It seems like such a simple question, but as we quickly discovered, the answer might require some professional help. ALA National Headquarters consulted with our professional parliamentarian, Chris Dickey, for guidance.
The following is an account of the process and resources we utilized to determine if, when, and in what form our 2021 National Convention would be held. By sharing our process, we hope to answer questions that need to be answered in order to determine what your department convention might look like this year.
- Look at your department bylaws to see how the time and place of your convention is determined. Is your meeting tied to The American Legion? At the national level, the ALA National Convention “shall be held annually at the same time and place as the convention of The American Legion.” There’s no flexibility there. However, if your Constitution & Bylaws have a clause that begins with “or,” you might have some flexibility.
- Look at your state’s laws on electronic nonprofit membership meetings. These are different from board of directors meetings. The American Legion Auxiliary national organization is incorporated in Indiana, and its state laws regarding virtual membership meetings state: “If provided in the articles of incorporation or bylaws, a member of a corporation may participate in an annual or a regular meeting of the members by or through the use of any means of communication by which all members participating may simultaneously hear each other during the meeting. A member of a corporation participating in a meeting by this means is considered to be present in person at the meeting.” [IC 23-17-10-1(g) emphasis added] Since there is no provision in the ALA national bylaws allowing for electronic membership meetings, we cannot hold a virtual National Convention.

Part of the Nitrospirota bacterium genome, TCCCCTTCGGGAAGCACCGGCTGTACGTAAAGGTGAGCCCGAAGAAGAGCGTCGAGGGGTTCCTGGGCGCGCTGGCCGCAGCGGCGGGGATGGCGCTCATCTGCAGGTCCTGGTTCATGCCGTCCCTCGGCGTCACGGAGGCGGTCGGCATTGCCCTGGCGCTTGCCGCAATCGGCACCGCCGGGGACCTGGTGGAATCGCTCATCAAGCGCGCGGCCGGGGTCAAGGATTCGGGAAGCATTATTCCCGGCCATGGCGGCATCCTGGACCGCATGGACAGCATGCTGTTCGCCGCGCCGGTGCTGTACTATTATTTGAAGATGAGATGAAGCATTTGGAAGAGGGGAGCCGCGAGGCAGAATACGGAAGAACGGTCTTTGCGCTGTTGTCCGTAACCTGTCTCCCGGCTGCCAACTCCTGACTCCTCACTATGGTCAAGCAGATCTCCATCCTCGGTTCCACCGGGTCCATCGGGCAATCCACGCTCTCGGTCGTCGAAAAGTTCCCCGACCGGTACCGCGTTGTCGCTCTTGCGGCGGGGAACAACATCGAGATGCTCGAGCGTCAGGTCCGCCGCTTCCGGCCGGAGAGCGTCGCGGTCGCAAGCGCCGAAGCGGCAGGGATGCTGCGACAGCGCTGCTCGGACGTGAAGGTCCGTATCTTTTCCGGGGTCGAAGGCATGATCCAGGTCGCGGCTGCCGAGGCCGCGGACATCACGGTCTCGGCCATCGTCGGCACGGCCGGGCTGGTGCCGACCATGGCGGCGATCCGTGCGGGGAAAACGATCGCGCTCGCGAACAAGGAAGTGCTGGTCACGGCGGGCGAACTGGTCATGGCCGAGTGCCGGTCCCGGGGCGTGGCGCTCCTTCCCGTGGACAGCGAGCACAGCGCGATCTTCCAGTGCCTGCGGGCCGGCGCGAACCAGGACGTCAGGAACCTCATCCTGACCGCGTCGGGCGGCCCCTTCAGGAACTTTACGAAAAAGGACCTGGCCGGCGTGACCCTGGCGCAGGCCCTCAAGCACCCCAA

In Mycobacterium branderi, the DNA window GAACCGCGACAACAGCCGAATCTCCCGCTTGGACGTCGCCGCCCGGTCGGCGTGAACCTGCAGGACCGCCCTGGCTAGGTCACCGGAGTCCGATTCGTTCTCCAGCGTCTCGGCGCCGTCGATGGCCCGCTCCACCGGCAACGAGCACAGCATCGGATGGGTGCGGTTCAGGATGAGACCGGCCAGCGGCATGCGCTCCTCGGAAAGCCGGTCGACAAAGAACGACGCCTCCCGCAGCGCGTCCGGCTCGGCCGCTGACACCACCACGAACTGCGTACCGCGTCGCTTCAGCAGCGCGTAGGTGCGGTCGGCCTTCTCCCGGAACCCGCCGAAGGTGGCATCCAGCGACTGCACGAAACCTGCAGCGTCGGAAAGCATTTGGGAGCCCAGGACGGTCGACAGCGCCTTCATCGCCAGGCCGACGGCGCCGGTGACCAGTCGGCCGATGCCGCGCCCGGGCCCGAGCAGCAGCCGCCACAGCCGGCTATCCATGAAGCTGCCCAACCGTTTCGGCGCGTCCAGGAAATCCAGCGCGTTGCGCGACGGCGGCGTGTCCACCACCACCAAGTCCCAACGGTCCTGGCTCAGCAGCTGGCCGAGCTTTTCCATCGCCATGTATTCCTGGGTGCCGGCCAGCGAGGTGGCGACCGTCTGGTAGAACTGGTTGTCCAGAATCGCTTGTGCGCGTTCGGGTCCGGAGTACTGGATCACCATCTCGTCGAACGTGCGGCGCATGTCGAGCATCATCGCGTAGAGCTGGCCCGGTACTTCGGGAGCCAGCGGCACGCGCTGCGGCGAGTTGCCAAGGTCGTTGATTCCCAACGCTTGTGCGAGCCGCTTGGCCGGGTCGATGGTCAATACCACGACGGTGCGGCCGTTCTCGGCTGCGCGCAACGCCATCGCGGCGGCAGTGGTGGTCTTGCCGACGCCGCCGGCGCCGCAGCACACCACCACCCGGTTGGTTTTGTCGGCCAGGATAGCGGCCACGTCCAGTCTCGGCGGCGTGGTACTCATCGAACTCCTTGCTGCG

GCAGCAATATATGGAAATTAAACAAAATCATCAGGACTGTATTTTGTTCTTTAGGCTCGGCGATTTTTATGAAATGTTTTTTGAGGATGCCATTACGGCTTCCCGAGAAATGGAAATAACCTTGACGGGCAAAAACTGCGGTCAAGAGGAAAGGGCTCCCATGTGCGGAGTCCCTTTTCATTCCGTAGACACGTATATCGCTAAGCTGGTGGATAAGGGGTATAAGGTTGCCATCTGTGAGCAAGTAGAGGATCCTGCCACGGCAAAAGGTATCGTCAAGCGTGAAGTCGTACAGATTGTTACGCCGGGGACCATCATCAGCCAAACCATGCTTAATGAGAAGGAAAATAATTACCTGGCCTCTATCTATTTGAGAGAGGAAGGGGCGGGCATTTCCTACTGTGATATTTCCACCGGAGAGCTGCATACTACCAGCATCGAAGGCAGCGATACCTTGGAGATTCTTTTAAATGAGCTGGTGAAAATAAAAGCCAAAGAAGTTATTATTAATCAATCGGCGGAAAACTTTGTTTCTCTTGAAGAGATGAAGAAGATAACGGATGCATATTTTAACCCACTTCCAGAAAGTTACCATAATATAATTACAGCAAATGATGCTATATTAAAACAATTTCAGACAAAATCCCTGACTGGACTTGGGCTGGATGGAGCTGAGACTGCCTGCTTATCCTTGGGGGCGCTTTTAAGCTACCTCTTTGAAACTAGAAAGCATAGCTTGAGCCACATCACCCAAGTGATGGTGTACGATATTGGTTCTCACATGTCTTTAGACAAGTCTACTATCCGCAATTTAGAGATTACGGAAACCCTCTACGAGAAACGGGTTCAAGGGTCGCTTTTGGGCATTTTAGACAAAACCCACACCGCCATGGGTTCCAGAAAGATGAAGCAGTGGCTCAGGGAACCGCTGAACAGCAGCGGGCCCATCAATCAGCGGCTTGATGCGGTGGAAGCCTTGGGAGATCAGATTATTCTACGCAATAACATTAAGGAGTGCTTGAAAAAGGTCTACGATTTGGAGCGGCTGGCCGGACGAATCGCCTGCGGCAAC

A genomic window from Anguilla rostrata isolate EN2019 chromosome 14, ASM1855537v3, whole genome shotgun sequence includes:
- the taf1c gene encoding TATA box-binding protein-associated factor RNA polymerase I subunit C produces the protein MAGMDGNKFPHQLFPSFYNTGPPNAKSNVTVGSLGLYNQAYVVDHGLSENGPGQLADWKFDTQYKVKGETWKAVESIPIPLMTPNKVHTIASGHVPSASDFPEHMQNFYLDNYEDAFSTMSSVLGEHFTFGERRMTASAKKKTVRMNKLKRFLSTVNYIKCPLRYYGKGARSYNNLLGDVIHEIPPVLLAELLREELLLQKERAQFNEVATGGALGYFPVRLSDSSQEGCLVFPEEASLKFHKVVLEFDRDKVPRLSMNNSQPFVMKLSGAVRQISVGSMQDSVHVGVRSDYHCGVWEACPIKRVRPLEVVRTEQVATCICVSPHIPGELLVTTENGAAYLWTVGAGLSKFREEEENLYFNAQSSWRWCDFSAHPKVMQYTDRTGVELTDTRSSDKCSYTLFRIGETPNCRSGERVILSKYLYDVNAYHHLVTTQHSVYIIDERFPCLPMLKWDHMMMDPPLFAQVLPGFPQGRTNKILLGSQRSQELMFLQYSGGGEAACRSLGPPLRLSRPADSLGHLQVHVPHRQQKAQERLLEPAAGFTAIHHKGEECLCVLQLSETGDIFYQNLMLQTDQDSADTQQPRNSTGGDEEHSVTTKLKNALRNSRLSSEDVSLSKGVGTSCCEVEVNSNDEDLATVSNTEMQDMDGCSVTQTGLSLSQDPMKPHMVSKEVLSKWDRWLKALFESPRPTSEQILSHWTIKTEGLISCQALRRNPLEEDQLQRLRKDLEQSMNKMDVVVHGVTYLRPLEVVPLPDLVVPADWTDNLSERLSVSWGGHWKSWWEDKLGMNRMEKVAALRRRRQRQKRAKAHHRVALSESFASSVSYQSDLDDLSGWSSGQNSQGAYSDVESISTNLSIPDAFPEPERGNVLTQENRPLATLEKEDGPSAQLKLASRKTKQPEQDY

- Has your state government issued an emergency order that would allow electronic membership meetings even if an organization’s bylaws do not provide for them? Some state governments have done so, although Indiana has not.
- If you can meet only in person, what should you consider?
- What are the local restrictions on gathering sizes?
- Will members be staying in a hotel?
- Are there restrictions concerning amenities such as food service or elevator capacity?
- Quorum. Attendance might be down; will you be able to achieve a quorum for voting? Whether an electronic meeting or an in-person meeting, you must meet quorum. Look in your bylaws for your convention quorum.
- If we cannot have a convention, can we change our officers? Look in your bylaws for the wording on the term lengths. For example, at the national level, our national officers serve “until their successors are elected,” and elections occur during National Convention. In addition, does the election take place at the convention? If it is tied to your convention, then one option might be that the officers choose to resign (just not all at once!). Then you would look in your bylaws for the process of filling vacancies. Many department bylaws involve the department executive committee in the process of filling vacancies.
- Can your Department Executive Committee meet electronically? Consult your state nonprofit statutes regarding board of directors meetings. Remember: These are different from statutes regarding membership meetings. In Indiana, our state laws allow boards to meet if all board members can simultaneously hear each other if it is not prohibited in the bylaws.
If you’re confused, you’re not alone. Membership organizations nationwide are trying to answer these same questions. National Headquarters strongly recommends that departments consult a professional registered parliamentarian or an attorney to assist in interpreting department bylaws on these complex issues. Visit the National Association of Parliamentarians website at www.parliamentarians.org
to find a professional in your area.